Weekly Update – New Alternative Spaces!

This week’s Weekly has my roundup of four new alternative art spaces bringing excitement to the scene. Below is the copy with some pictures. More photos at flickr.

Space Cowboys
Gritty new DIY spaces point to the future of Philly art.

Sprinkled around town in apartments, warehouses and storefronts from the Italian Market to Oak Lane are four new collectives and artist-run spaces that aim to transform Philadelphia into a mecca for cutting-edge art.


Little Berlin
Little Berlin, at 1801 Howard St., when I went up to look before they opened in September. The blue mats on the floor are for a martial arts class held in the space.

Someone told Kristen Neville and Martha Savery that with artists rehabbing buildings and starting up projects in a forgotten neighborhood, Kensington felt like postwar Berlin. Neville and Savery liked the notion, so they named their new space Little Berlin (1801 N. Howard St. 610.308.0579).

To create the gallery, they moved their own studios to the side, and tore down walls to put up new ones. Little Berlin’s skylit space has a wood-beamed high ceiling, exposed pipes and a mottled concrete floor. It’s just the kind of environment where experimental art and performance thrive.


Martha Savery
Martha Savery with the sign they made for their new Little Berlin in the 1801 Howard Street complex.

Little Berlin’s debut show in September was a hit with more than 100 people attending the opening (and Tyler alum Bill Covaleski, who owns Victory Brewing, donating beer). The ambitious pair hopes to have a Philly-Berlin exchange show sometime soon.

Katrina, Austin, Joe, Jen
Katrina Mortorff, Austin Lee, Joe Picone and Jen Fairchild at ! Gallery for their first exhibit last summer. The Oak Lane space is a block away from a Septa rail line–accessible to all regardless of car status!


Austin Lee and Katrina Mortorff’s storefront gallery Exclamation gallery (727 Oak Ln. 570.906.0766) doubles as their living room when it’s not given over to exhibitions. The couple decided to open the gallery in the 17-by-19-foot room as a way to keep in touch with friends and meet new artists.

exxcapes at !
exxcapes at Exclamation Gallery card. the show runs Oct 26-Nov. 9 with a reception Oct. 26 7-10 pm.

Their first exhibit in July—featuring themselves and nine artist friends—focused on armageddon, while a landscape show titled “Exxcapes” opens later this month. They’re a little poorer since the space’s debut, says Lee, but a little happier too

Joe DiGiuseppe and Chris Golas
Joe DiGiuseppe and Chris Golas, who, with Josh Kerner founded AMMS/Flux, where, in December, Oliver Herring will screen a new Philly-made video.

Class of ’06 Tyler grads Joseph DiGiuseppe, Chris Golas and Josh Kerner founded Art Making Machine Studios and FLUXspace (3000 N. Hope St. 508.341.4765) last year, taking over a North Philly warehouse and turning it into artist studios, a community work space and several exhibition areas. The group is interested in reaching out to the neighborhood (they hope to do children’s art programming), and wants to be part of the discussion about art in Philadelphia. To that end they recently launched a curatorial discussion group to foster better exhibitions.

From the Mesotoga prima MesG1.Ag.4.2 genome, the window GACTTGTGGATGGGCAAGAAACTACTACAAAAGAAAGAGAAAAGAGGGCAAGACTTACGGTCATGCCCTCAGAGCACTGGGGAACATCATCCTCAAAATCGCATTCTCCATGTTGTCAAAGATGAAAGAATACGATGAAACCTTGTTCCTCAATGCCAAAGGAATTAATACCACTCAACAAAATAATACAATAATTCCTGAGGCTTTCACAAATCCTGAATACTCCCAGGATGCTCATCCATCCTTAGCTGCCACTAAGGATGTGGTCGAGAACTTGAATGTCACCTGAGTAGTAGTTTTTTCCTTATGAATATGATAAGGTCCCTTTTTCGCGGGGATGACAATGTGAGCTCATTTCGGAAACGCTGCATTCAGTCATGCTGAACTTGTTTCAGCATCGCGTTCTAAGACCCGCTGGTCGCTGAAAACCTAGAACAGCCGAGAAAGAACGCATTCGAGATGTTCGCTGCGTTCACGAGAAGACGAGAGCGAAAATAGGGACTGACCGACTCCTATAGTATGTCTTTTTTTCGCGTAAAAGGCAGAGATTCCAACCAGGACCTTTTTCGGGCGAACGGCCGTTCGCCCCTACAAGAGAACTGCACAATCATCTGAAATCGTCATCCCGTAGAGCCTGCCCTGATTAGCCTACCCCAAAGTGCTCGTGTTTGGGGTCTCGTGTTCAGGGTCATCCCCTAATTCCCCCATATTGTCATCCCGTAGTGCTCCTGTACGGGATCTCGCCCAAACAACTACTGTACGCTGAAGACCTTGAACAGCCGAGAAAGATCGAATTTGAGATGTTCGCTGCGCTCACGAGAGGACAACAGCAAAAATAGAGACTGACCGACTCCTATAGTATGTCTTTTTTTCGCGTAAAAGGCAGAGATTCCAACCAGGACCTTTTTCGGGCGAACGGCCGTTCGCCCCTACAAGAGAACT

Art Making Machine Studios/Flux Space
Studio space at AMMS goes for around $300/month. When I spoke with AMMS a week ago they had a vacancy or two.

Their own exhibit program is ambitious and provocative. The performance by the Belknap Brothers IN JUNE [Ed. note: corrected from “in September”] featured the brothers dressed as girls with large puppet heads dancing on a jumbo turntable to beats delivered by a cross-dressing drummer. In December FLUXspace will screen a new collaborative community video by Oliver Herring which will be projected on the outside of the building as well as inside all month long.


Lizzie Fitch and Brian McKelligott's installation at Bobo's on 9th a few months back.
Lizzie Fitch and Brian McKelligott’s installation at Bobo’s on 9th a few months back.

Drew Gillespie, Nick Payne and Phil Cote (whose art-performance band Bobo plays locally) moved to Philadelphia 18 months ago. The trio opened Bobo’s on 9th (1134 S. Ninth St. 770.330.0615) to show art, screen movies and host music nights. The fledgling space just got started, and this month’s show features recent Philly arrival Jesse A. Greenberg, whose interactive installations called “MegaBinxes” look like lobotomized video arcade robots—flashy but sweet and gentle.

Jesse A Greenberg Invitational Booth 3.jpg
Jesse Greenberg’s Invitational Booths which he calls MegaBinxes.

These and many other adventurous DIY spaces in town—all self-funded—will help the art sector move forward. They truly are the future. The next mayor should support this enterprise with funding and tax breaks. If he does he’ll help create the next generation of leaders in this vital sector of Philadelphia’s economy.

NOTE: I had some wonderful conversations and emails with the founders of these groups and will try to distill them into something coherent and run them some time soon.